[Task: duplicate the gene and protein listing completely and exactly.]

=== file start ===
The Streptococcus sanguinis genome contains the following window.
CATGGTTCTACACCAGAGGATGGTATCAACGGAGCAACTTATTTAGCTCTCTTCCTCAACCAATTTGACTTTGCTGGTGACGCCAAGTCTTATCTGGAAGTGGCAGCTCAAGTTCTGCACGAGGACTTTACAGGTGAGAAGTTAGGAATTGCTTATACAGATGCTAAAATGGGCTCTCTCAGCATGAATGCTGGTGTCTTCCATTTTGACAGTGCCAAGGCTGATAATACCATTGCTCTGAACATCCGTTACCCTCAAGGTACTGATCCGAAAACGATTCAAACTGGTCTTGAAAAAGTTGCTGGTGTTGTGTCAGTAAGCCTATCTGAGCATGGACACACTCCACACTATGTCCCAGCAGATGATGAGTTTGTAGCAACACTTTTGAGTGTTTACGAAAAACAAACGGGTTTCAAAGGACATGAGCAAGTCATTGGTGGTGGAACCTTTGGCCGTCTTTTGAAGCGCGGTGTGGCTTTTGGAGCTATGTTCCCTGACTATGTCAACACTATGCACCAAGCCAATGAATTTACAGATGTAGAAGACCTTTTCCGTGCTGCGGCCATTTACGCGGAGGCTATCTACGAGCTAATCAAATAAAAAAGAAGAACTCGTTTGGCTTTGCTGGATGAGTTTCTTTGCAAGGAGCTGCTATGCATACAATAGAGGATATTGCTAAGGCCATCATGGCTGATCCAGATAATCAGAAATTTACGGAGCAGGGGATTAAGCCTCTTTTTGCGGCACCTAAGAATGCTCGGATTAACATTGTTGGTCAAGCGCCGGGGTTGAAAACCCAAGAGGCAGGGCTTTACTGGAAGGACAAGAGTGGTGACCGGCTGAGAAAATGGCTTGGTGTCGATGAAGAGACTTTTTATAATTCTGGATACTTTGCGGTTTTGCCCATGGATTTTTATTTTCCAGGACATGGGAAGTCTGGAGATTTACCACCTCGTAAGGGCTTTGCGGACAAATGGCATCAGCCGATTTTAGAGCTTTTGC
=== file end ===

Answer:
The Streptococcus sanguinis genome contains the following window.
CATGGTTCTACACCAGAGGATGGTATCAACGGAGCAACTTATTTAGCTCTCTTCCTCAACCAATTTGACTTTGCTGGTGACGCCAAGTCTTATCTGGAAGTGGCAGCTCAAGTTCTGCACGAGGACTTTACAGGTGAGAAGTTAGGAATTGCTTATACAGATGCTAAAATGGGCTCTCTCAGCATGAATGCTGGTGTCTTCCATTTTGACAGTGCCAAGGCTGATAATACCATTGCTCTGAACATCCGTTACCCTCAAGGTACTGATCCGAAAACGATTCAAACTGGTCTTGAAAAAGTTGCTGGTGTTGTGTCAGTAAGCCTATCTGAGCATGGACACACTCCACACTATGTCCCAGCAGATGATGAGTTTGTAGCAACACTTTTGAGTGTTTACGAAAAACAAACGGGTTTCAAAGGACATGAGCAAGTCATTGGTGGTGGAACCTTTGGCCGTCTTTTGAAGCGCGGTGTGGCTTTTGGAGCTATGTTCCCTGACTATGTCAACACTATGCACCAAGCCAATGAATTTACAGATGTAGAAGACCTTTTCCGTGCTGCGGCCATTTACGCGGAGGCTATCTACGAGCTAATCAAATAAAAAAGAAGAACTCGTTTGGCTTTGCTGGATGAGTTTCTTTGCAAGGAGCTGCTATGCATACAATAGAGGATATTGCTAAGGCCATCATGGCTGATCCAGATAATCAGAAATTTACGGAGCAGGGGATTAAGCCTCTTTTTGCGGCACCTAAGAATGCTCGGATTAACATTGTTGGTCAAGCGCCGGGGTTGAAAACCCAAGAGGCAGGGCTTTACTGGAAGGACAAGAGTGGTGACCGGCTGAGAAAATGGCTTGGTGTCGATGAAGAGACTTTTTATAATTCTGGATACTTTGCGGTTTTGCCCATGGATTTTTATTTTCCAGGACATGGGAAGTCTGGAGATTTACCACCTCGTAAGGGCTTTGCGGACAAATGGCATCAGCCGATTTTAGAGCTTTTGC